Spruce forest stands in a stationary state
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We present stationarity criteria for forest stands, and establish embodiments using a Norwegian empirical stand development model. The natural stationary states only slightly differ from the outcome of long-term simulations previously implemented using the same empirical model. Human interference in terms of diameter-limit cutting is introduced. Consequently, stationary states differing from the natural one appear. Standing volume, growth and monetary value appear low but the financial return rate may be significant. Volume yield and financial return clearly contradict each other, the former arising from harvesting large trees, the latter from frequent removal of small trees. An exponential tree size distribution does not appear to comply with the stationarity criterion.
KeywordsGrowth Plenterwald (selection cutting) Recruitment Stand development Yield
Forest trees often are produced in growth cycles, including terminal harvesting and artificial or natural regeneration (Kuusela 1961; Pearse 1967; Goodburn and Lorimer 1999). However, cyclical production is not the only option. It is also possible to maintain a continuous stand cover (Buongiorno et al. 1995; Pukkala et al. 2009, 2010; Pukkala 2016; Valkonen et al. 2017). Several studies have suggested that continuous-cover forestry has particular benefits (Hyytiäinen et al. 2004; Chang and Gadow 2010; Tahvonen 2011; Buongiorno et al. 2012). Financial sustainability has been investigated in terms of maximized net present value of future proceeds (Tahvonen 2016; Rämö and Tahvonen 2015, 2016; Tahvonen and Ramo 2016; Sinha et al. 2017). As a special case of continuous-cover process, a stationary system may appear which displays some kind of a demographic equilibrium (Schütz 1975, 1997, 2006; Brzeziecki et al. 2016). In principle, a stationary stand may develop naturally, provided the system has enough time for transient effects to level off. However in several cases, transient times may be long and it is not easy to find naturally developed stationary forests (Bollandsås et al. 2008; Aakala et al. 2009; Brzeziecki et al. 2016).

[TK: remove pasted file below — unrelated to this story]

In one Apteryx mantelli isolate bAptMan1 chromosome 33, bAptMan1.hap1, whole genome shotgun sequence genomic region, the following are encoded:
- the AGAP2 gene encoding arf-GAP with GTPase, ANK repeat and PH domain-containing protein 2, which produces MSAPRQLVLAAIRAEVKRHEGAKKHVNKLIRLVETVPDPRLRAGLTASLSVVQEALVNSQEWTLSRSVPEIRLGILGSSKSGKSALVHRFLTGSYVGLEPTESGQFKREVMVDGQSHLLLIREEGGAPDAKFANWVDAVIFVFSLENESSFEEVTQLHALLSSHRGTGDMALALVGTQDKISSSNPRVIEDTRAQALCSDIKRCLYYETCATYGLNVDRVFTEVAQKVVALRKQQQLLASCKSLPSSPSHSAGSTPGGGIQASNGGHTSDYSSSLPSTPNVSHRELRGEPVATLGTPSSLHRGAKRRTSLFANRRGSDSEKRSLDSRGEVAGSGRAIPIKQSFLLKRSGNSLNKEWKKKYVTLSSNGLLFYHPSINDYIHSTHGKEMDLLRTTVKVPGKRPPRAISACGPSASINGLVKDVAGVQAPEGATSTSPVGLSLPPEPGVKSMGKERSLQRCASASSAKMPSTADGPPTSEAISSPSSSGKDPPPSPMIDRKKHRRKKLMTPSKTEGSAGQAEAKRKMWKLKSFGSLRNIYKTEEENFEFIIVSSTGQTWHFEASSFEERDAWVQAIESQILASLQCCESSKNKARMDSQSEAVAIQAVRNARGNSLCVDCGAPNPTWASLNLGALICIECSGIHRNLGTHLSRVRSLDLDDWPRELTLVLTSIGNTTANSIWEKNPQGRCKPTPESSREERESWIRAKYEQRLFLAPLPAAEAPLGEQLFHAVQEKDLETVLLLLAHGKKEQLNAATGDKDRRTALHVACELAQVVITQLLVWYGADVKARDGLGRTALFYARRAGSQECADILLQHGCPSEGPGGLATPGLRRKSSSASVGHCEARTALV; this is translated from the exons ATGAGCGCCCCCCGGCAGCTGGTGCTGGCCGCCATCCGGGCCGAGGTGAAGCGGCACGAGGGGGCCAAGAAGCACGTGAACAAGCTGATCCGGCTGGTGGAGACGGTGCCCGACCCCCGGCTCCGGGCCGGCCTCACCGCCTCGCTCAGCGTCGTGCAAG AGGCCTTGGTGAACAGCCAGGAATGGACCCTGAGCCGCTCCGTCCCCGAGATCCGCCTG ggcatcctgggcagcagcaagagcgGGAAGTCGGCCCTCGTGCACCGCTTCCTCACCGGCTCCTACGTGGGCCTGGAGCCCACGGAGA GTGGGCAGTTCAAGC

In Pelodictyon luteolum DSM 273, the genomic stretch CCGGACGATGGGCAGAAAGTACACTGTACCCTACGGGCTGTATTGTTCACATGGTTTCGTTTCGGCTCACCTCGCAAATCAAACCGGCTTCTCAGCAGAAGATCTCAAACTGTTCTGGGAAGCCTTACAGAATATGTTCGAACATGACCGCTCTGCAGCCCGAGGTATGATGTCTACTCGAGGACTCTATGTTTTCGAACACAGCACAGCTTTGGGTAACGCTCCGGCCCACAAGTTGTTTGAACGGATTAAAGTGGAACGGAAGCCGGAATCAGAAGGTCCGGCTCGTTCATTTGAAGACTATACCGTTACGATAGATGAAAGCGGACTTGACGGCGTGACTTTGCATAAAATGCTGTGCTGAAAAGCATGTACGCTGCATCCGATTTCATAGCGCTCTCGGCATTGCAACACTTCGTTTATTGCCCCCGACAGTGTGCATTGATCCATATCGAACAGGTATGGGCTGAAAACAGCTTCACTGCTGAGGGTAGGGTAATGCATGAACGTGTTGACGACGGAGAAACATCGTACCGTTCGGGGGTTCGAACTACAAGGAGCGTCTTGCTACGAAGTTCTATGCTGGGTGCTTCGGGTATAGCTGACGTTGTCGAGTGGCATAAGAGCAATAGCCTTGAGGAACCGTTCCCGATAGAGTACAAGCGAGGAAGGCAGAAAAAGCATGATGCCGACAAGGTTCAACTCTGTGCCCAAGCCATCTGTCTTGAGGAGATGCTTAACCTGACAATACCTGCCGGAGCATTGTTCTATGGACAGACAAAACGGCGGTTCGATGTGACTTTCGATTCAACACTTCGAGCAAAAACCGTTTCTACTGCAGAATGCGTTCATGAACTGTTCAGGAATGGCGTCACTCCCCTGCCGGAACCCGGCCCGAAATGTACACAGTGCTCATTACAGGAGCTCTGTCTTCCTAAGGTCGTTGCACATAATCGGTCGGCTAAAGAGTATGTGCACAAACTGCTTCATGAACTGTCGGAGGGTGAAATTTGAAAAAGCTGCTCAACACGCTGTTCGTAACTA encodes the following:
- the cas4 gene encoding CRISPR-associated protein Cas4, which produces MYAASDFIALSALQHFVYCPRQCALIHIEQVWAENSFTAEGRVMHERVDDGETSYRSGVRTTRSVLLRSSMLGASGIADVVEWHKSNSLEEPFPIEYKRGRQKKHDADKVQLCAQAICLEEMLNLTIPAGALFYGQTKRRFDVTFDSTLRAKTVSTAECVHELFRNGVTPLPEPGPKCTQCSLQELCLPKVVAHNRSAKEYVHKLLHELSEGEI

It has been postulated that in a natural state, the appearance frequency of trees would decrease exponentially as a function of tree size (de Liocourt 1898; Kerr 2014; Picard and Gasparotto 2016). However, we are not aware of any criterion of stationarity that would specifically produce exponential distributions. Exponential tree size distribution within a forest stand may be approached through specially designed harvesting schedules (Helliwell 1997; Pukkaa 2016; Schütz et al. 2016). However appears that such tailored systems are not stationary but in a kind of transient state (O’hara et al 2007).
In this paper, stationarity conditions for the size distribution of forest trees are established. Systems fulfilling a stationarity criterion are discussed because of their conceptual simplicity and practical implementability.
The established steady-state equations are parametrized using a Norwegian empirical model for the growth and mortality of spruce trees, as well as recruitment of new trees (Bollandsås et al. 2008). Tree size distribution, total basal area, total volume as well as the financial value of trees in a natural stationary state are examined for three stand fertilities. Naturally dying trees and their financial value are discussed, provided they can be harvested.
We resist the temptation to implement any multi-objective optimization or any other treatment with limited tractability and comprehensibility. Instead, a few simple stationary harvesting patterns are introduced. Human interference affects size distribution, total basal area, total volume, as well as the financial value of the trees. Harvesting also produces a financial return. The interplay of harvest yield and financial return rate is discussed. Finally, the possibility of applying longer harvesting cycles, resulting as non-stationary states, is discussed.
Materials and methods
Properties of the stationary state
Stem diameter can be converted to trunk volume in a variety of ways. The relationship provided by Rämö and Tahvonen (2015) is applied for eutrophic spruce stands. The commercially utilizable trunk volume in trees of different diameter classes is given in Fig. 2. The total commercial stand volume per hectare is 237, 282 and 324 m3 ha−1 for the three fertility classes.